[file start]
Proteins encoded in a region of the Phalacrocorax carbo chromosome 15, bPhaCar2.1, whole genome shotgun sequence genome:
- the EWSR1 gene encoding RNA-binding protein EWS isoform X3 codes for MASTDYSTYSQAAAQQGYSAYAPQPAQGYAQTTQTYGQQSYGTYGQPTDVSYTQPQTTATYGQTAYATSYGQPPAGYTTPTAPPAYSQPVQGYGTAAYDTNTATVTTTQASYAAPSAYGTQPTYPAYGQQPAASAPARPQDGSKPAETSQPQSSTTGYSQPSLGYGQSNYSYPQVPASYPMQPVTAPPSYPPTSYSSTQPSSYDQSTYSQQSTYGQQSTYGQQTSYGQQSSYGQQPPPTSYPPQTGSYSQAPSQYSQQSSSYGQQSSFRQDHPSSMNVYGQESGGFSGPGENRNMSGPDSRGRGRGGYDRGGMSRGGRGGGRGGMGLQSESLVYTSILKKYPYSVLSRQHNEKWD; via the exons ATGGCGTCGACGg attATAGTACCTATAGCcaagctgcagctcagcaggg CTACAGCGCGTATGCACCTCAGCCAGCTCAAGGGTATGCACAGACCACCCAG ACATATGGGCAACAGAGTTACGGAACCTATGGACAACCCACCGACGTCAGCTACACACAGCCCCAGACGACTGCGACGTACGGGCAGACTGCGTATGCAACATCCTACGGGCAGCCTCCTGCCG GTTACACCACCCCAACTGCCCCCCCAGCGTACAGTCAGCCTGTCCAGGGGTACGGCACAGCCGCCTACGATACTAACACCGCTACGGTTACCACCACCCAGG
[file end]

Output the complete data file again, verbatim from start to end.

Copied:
Proteins encoded in a region of the Phalacrocorax carbo chromosome 15, bPhaCar2.1, whole genome shotgun sequence genome:
- the EWSR1 gene encoding RNA-binding protein EWS isoform X3 codes for MASTDYSTYSQAAAQQGYSAYAPQPAQGYAQTTQTYGQQSYGTYGQPTDVSYTQPQTTATYGQTAYATSYGQPPAGYTTPTAPPAYSQPVQGYGTAAYDTNTATVTTTQASYAAPSAYGTQPTYPAYGQQPAASAPARPQDGSKPAETSQPQSSTTGYSQPSLGYGQSNYSYPQVPASYPMQPVTAPPSYPPTSYSSTQPSSYDQSTYSQQSTYGQQSTYGQQTSYGQQSSYGQQPPPTSYPPQTGSYSQAPSQYSQQSSSYGQQSSFRQDHPSSMNVYGQESGGFSGPGENRNMSGPDSRGRGRGGYDRGGMSRGGRGGGRGGMGLQSESLVYTSILKKYPYSVLSRQHNEKWD; via the exons ATGGCGTCGACGg attATAGTACCTATAGCcaagctgcagctcagcaggg CTACAGCGCGTATGCACCTCAGCCAGCTCAAGGGTATGCACAGACCACCCAG ACATATGGGCAACAGAGTTACGGAACCTATGGACAACCCACCGACGTCAGCTACACACAGCCCCAGACGACTGCGACGTACGGGCAGACTGCGTATGCAACATCCTACGGGCAGCCTCCTGCCG GTTACACCACCCCAACTGCCCCCCCAGCGTACAGTCAGCCTGTCCAGGGGTACGGCACAGCCGCCTACGATACTAACACCGCTACGGTTACCACCACCCAGG